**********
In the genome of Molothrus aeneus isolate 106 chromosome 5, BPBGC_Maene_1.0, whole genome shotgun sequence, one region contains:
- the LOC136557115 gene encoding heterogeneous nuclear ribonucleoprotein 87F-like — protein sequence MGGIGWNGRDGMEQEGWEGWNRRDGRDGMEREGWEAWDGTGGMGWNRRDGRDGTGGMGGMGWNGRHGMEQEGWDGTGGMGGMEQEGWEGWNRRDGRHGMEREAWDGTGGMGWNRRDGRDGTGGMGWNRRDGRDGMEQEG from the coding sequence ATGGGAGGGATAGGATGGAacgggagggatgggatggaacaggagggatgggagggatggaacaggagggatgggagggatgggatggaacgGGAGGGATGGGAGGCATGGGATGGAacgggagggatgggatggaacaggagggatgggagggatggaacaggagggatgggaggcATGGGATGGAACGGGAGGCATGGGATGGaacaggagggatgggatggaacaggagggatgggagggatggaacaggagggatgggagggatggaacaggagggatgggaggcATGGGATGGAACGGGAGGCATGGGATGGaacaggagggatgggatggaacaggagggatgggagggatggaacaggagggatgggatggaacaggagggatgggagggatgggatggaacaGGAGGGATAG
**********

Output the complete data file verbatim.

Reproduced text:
In the genome of Molothrus aeneus isolate 106 chromosome 5, BPBGC_Maene_1.0, whole genome shotgun sequence, one region contains:
- the LOC136557115 gene encoding heterogeneous nuclear ribonucleoprotein 87F-like — protein sequence MGGIGWNGRDGMEQEGWEGWNRRDGRDGMEREGWEAWDGTGGMGWNRRDGRDGTGGMGGMGWNGRHGMEQEGWDGTGGMGGMEQEGWEGWNRRDGRHGMEREAWDGTGGMGWNRRDGRDGTGGMGWNRRDGRDGMEQEG from the coding sequence ATGGGAGGGATAGGATGGAacgggagggatgggatggaacaggagggatgggagggatggaacaggagggatgggagggatgggatggaacgGGAGGGATGGGAGGCATGGGATGGAacgggagggatgggatggaacaggagggatgggagggatggaacaggagggatgggaggcATGGGATGGAACGGGAGGCATGGGATGGaacaggagggatgggatggaacaggagggatgggagggatggaacaggagggatgggagggatggaacaggagggatgggaggcATGGGATGGAACGGGAGGCATGGGATGGaacaggagggatgggatggaacaggagggatgggagggatggaacaggagggatgggatggaacaggagggatgggagggatgggatggaacaGGAGGGATAG